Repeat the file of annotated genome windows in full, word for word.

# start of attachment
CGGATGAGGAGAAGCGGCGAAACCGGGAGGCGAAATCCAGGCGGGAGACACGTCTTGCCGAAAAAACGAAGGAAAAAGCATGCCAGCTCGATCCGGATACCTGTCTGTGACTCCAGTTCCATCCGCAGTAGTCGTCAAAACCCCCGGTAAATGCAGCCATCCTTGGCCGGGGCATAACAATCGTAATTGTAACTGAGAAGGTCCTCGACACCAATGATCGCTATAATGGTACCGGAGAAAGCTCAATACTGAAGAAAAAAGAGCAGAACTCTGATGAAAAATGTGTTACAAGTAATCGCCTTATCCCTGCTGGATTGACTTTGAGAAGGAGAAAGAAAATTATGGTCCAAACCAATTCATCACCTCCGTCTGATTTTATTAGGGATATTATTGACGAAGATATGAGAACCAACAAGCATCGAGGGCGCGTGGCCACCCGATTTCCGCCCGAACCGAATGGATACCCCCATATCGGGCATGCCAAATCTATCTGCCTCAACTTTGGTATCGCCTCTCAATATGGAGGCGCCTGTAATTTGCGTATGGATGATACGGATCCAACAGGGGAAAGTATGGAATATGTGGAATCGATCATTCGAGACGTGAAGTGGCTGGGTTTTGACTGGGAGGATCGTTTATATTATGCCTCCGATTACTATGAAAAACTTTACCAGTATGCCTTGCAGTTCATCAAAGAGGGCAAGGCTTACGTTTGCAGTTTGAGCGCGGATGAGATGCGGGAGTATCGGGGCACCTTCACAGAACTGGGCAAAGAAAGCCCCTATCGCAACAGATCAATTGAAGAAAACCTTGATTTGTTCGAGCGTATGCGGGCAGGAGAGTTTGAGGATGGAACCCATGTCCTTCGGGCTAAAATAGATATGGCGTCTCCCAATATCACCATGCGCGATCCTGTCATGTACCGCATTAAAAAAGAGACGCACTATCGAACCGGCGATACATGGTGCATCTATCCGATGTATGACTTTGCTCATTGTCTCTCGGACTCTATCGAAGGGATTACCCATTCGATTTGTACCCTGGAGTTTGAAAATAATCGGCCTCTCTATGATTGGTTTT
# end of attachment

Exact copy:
CGGATGAGGAGAAGCGGCGAAACCGGGAGGCGAAATCCAGGCGGGAGACACGTCTTGCCGAAAAAACGAAGGAAAAAGCATGCCAGCTCGATCCGGATACCTGTCTGTGACTCCAGTTCCATCCGCAGTAGTCGTCAAAACCCCCGGTAAATGCAGCCATCCTTGGCCGGGGCATAACAATCGTAATTGTAACTGAGAAGGTCCTCGACACCAATGATCGCTATAATGGTACCGGAGAAAGCTCAATACTGAAGAAAAAAGAGCAGAACTCTGATGAAAAATGTGTTACAAGTAATCGCCTTATCCCTGCTGGATTGACTTTGAGAAGGAGAAAGAAAATTATGGTCCAAACCAATTCATCACCTCCGTCTGATTTTATTAGGGATATTATTGACGAAGATATGAGAACCAACAAGCATCGAGGGCGCGTGGCCACCCGATTTCCGCCCGAACCGAATGGATACCCCCATATCGGGCATGCCAAATCTATCTGCCTCAACTTTGGTATCGCCTCTCAATATGGAGGCGCCTGTAATTTGCGTATGGATGATACGGATCCAACAGGGGAAAGTATGGAATATGTGGAATCGATCATTCGAGACGTGAAGTGGCTGGGTTTTGACTGGGAGGATCGTTTATATTATGCCTCCGATTACTATGAAAAACTTTACCAGTATGCCTTGCAGTTCATCAAAGAGGGCAAGGCTTACGTTTGCAGTTTGAGCGCGGATGAGATGCGGGAGTATCGGGGCACCTTCACAGAACTGGGCAAAGAAAGCCCCTATCGCAACAGATCAATTGAAGAAAACCTTGATTTGTTCGAGCGTATGCGGGCAGGAGAGTTTGAGGATGGAACCCATGTCCTTCGGGCTAAAATAGATATGGCGTCTCCCAATATCACCATGCGCGATCCTGTCATGTACCGCATTAAAAAAGAGACGCACTATCGAACCGGCGATACATGGTGCATCTATCCGATGTATGACTTTGCTCATTGTCTCTCGGACTCTATCGAAGGGATTACCCATTCGATTTGTACCCTGGAGTTTGAAAATAATCGGCCTCTCTATGATTGGTTTT